Discussion related to commuter rail and rapid transit operations in the Chicago area including the South Shore Line, Metra Rail, and Chicago Transit Authority.

Moderators: metraRI, JamesT4

  by Tadman
I have a chance to move my office and warehouse to the end of the 54/Cermak Blue line branch. Does anybody know anything about this area, and riding the trains out there? Is the area and the trains around there safe? I know there are some places around Chicago that it's not wise to be messing around on or near trains, and I don't want to waste my time looking at a bad area.

  by EricL
Well, let's see. The area around the terminal (the town of Cicero) isn't particularly bad. You know, it's no Lincoln Park or anything, but I think it's safe there in the daytime. I probably wouldn't be out taking a stroll at 10 at night, but hey. The L stations are all brand new and well-lit, for what that's worth.

Much of the area surrounding the Cermak branch is residential, and it runs through primarily Hispanic neighborhoods. There are a lot of old houses and buildings along the inner-city portion of the route. When you start getting closer to the terminal, there is more of an economy to speak of - grocery stores, gas stations, restaurants, video places, and the like. Pretty typical 'inner-suburban' fare. North Riverside Mall is also relatively close by, although the train doesn't get that far.

Transporation wise, the el runs daily from 4am to 1am with trains running every 15-30 minutes. CTA and Pace have bus routes on most of the major roads. 54/Cermak isn't particularly convenient to any expressways. The Eisenhower is the closest east-west highway. For north-south, the Tri-State is usually too far out of the way to even bother unless you're going northwest, so you might be stuck using Harlem or (ugh:) Cicero.

  by Tadman
Quick update:
After working last sunday on a terribly-behind schedule project until 5am just north of the tracks, I will not be riding the 54/Cermak train. The end of line is in a fine neighborhood (cicero) but the crossing with Kostner, where I was working, is ROUGH. I was advised by my contact at the facility to pull my car inside at dusk, shut the overhead doors, and cut the power to them in case uninvited guests sneak inside. A hooker was continually trying to bum cigarettes from my work crew.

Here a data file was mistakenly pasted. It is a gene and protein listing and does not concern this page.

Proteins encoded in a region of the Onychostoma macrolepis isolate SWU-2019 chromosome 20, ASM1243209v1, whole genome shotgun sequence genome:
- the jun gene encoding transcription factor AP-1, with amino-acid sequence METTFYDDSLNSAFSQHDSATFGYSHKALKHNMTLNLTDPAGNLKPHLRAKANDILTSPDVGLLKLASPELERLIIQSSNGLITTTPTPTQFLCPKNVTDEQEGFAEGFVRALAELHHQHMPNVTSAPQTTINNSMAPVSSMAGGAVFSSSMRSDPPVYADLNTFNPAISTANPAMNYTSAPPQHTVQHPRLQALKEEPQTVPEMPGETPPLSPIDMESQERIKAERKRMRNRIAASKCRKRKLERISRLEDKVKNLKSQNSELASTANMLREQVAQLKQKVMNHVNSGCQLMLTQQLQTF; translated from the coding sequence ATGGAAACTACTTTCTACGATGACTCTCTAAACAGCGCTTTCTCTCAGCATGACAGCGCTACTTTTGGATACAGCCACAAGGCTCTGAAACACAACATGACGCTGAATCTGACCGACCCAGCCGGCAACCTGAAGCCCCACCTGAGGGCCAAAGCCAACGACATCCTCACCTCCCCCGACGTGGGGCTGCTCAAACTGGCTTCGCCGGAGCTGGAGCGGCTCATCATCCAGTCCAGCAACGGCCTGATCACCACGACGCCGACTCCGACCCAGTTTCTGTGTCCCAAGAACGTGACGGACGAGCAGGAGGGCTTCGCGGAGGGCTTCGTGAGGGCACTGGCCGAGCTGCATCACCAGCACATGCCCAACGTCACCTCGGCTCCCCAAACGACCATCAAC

by ctaman34
that area you are talkingabout is a good area

and certain areas of chicago are gehtto

  by bellstbarn
How many grade crossings are on this branch to 54/Cermak?

  by doepack
The western end of the Blue line's Cermak branch has 11 grade crossings. Traveling westward from the last elevated station at Pulaski, the tracks begin a three-block descent onto the grade segment of the route, and it reaches this point at its first grade level crossing at Kildare, the eastern entrance of the Kostner station. Continuing west, the remaining grade crossings are located at:

Kilbourn (Chicago)
47th Ave. (Cicero)
47th Ct.
Cicero (station)
49th Ave (west exit for Cicero)
50th Ave.
51st Ave.
Laramie Ave (east entrance/exit for 54/Cermak terminal)
54th Ave.

  by bellstbarn
Many thanks, doepack, for your thorough answer. I have seldom visited Chicago, but one of my memories is riding the Lake Street Line (1962?) when trolley poles were raised at some point westbound. Am I correct in my suspicion that the Garfield Park branch at one time used overhead wire instead of third rail?

  by doepack
I'm not sure about that, and if it did, that would definitely be before my time. However, I recommend that you pay a visit to www.chicago-l.org, an excellent reference site that has TONS of historical information about Chicago's rapid transit system; I'm pretty sure they'll have the answer...

  by Tadman
also the book "CTA at 45" by George Krambles was my bible before the internet arrived. Don't know where to get one - Amazon? - other than my living room bookshelf.
  by aline1969
I missed by one day...grrr... being from Boston...lol. How is this new line doing?